PocketCHIP running Home Assistant

Over a year ago I participated in the [kickstarter campaign](https://www.kickstarter.com/projects/1598272670/chip-the-worlds-first-9-computer/description) for "CHIP - The World's First Nine Dollar Computer" by [Next Thing Co.](https://www.nextthing.co/). I went for the PocketCHIP because of the idea. Display, built-in storage (thus no need for SD cards), battery-powered, and a keyboard are pretty nice features. Last week a package arrives... Read on →

0.23: Envisalink, Homematic, HDMI-CEC and Sony Bravia TV

It’s time for Home Assistant 0.23 and it’s full of goodies. It’s also the release that bumps us over a 1000 tests and to 94% test coverage! Also our install issues on the Raspberry Pi and Synology have been resolved.

This release brings support for two new ecosystems: Envisalink and Homematic. We can now also control your TV via HDMI using HDMI-CEC (which works on the Pi!) and another cool feature is the persistent notifications which allow you to add a notification to the frontend till dismissed.

Wink support has been dramatically improved by migrating to the PubNub API. This allows Wink to push changes from their system to Home Assistant. This change came just in time as somehow our Wink integration was causing a lot of requests to their servers. Thanks to Wink for letting us know so we could solve it instead of blocking us.

On the config side, you can now store your passwords in your OS keyring or just in a standalone file. We also got a new service to reload the core config so no reboots needed anymore after changing customize settings!

Backward-incompatible changes

  • Homematic thermostat configuration has changed and now depends on the new Homematic component.

Hotfix 0.23.1 - July 2

  • Bump PyVera to 0.2.13 to fix traceback and pyvera thread dying related to bug (@rhooper)
  • HTTP - SSL: Check for OP_NO_COMPRESSION support before trying to use it (@AlucardZero)
  • Wink: Downgraded pubnub to work around pycryptodome conflicts (@w1ll1am23)


  • elevation: was introduced to the configuration for weather/sunrise data. For existing configurations add the value shown in the warning [homeassistant.config] Incomplete core config. Auto detected elevation: 665 to your configuration.yaml file.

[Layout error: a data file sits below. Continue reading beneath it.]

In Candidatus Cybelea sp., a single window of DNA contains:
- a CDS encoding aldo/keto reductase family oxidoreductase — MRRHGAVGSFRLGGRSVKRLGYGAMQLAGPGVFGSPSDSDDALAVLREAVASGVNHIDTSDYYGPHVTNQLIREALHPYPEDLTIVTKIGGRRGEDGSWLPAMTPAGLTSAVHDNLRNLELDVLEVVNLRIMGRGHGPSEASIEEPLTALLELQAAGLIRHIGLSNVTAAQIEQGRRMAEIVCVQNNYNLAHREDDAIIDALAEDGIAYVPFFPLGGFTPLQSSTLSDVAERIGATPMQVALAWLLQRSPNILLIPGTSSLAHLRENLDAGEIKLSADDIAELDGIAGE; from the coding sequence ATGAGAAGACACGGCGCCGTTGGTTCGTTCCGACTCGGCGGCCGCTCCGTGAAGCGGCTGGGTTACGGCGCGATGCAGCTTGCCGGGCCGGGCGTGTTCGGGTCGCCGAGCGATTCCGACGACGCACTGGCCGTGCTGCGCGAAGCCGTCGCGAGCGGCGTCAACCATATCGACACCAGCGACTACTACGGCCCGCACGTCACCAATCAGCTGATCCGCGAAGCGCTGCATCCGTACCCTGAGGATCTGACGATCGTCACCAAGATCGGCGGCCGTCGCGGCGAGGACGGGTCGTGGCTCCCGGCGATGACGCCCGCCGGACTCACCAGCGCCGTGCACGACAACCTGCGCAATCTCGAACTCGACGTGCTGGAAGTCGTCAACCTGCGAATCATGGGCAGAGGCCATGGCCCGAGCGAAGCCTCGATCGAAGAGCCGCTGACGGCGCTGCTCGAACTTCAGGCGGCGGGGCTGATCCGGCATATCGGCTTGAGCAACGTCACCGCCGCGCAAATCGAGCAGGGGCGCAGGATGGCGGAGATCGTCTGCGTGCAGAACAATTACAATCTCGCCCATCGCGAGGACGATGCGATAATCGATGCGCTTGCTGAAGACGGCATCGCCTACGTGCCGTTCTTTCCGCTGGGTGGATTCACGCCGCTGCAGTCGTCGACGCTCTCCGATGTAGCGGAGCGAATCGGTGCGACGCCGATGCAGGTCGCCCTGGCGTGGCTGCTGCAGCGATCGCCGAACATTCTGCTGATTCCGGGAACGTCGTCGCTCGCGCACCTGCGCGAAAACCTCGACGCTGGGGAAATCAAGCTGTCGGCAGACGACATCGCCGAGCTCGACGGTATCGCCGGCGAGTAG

Using USB webcams with Home Assistant

In the past month I was thinking about ways to integrate USB webcams into Home Assistant again. The main reason was that this would give those devices a second life and enable one to benefit from low-cost video surveillance. There are a couple of options available like [pygame](http://www.pygame.org/hifi.html) or [SimpleCV](http://www.simplecv.org/) but I never finished something. With the [Local File camera platform](/integrations/local_file) by [Landrash](https://github.com/Landrash) and [motion](http://lavrsen.dk/foswiki/bin/view/Motion/WebHome) you could integrate a local USB webcam with a few very easy steps.

In this blog post I am using a Fedora 24 (will most likely work on other distributions too) installation with Home Assistant 0.22.1 on a Foxconn nT-330i with an old Logitech QuickCam Orbit AF and a Logitech HD Webcam C270. As a start only the Quickcam is used. No multi-camera setup for now.

Read on →

0.22: Pandora, BT Home Hub 5 and local file camera.

It’s time for the 0.22 release. This was a pretty rough release cycle and we had to issue two hot fixes for our core improvements. But it seems now that all is good and a lot of people have reported that their installs are faster than ever and the occasional quirks no longer occur.

We are aware that our new web stack has caused issues installing Home Assistant on ARM-based platforms. This sadly includes the Raspberry Pi and Synology NAS systems. We’re working on getting to a better solution. For Raspberry Pi, the All-in-One installer will take care of everything for you. We’re working on updating our standalone Raspberry Pi installation guide.

There are two cool things that I want to highlight in this release. The first is Pandora support. This is based on the CLI player called pianobar. This means that your machine running Home Assistant can be connected to the speakers and provide your house with tunes.

Another cool addition is the local file camera. This seems very basic at first but will allow you to generate a graph with your favorite 3rd party graphing tool and display it on your Home Assistant dashboard. We’re looking forward to see what you can do with this!

Breaking change

  • The new Netatmo support caused us to change how Netatmo are configured. It’s now done via its own component.
    api_key: API_KEY
    secret_key: SECRET_KEY
    username: username
    password: password

Hotfix 0.22.1 - June 20

  • Insteon Hub lights will load again

Home Assistant at PyCon 2016

It’s been already almost two weeks ago that a few of the Home Assistant developers headed towards Portland for PyCon 2016 - the conference about everything Python. We were there to learn all the nifty tricks to make our code better but most of all, to talk Home Automation.

Home Assistant developers Couple of Home Assistant devs. Left to right: [Paulus (@balloob)], [Alex (@infamy)], [Ryan (@rmkraus)].

On Monday I (Paulus) gave a presentation about Home Assistant to an audience of over 400 people! It was a bit scary at first but after a couple of minutes it went all great including some great questions afterwards. Slides can be found here and the talk is embedded right below:

One of the things that really impressed me was the amount of people that approached us to tell how they love Home Assistant, how it has replaced their previous solution, how they enjoyed contributing to Home Assistant and how helpful our community is. It makes me proud of Home Assistant and especially our community.

Read on →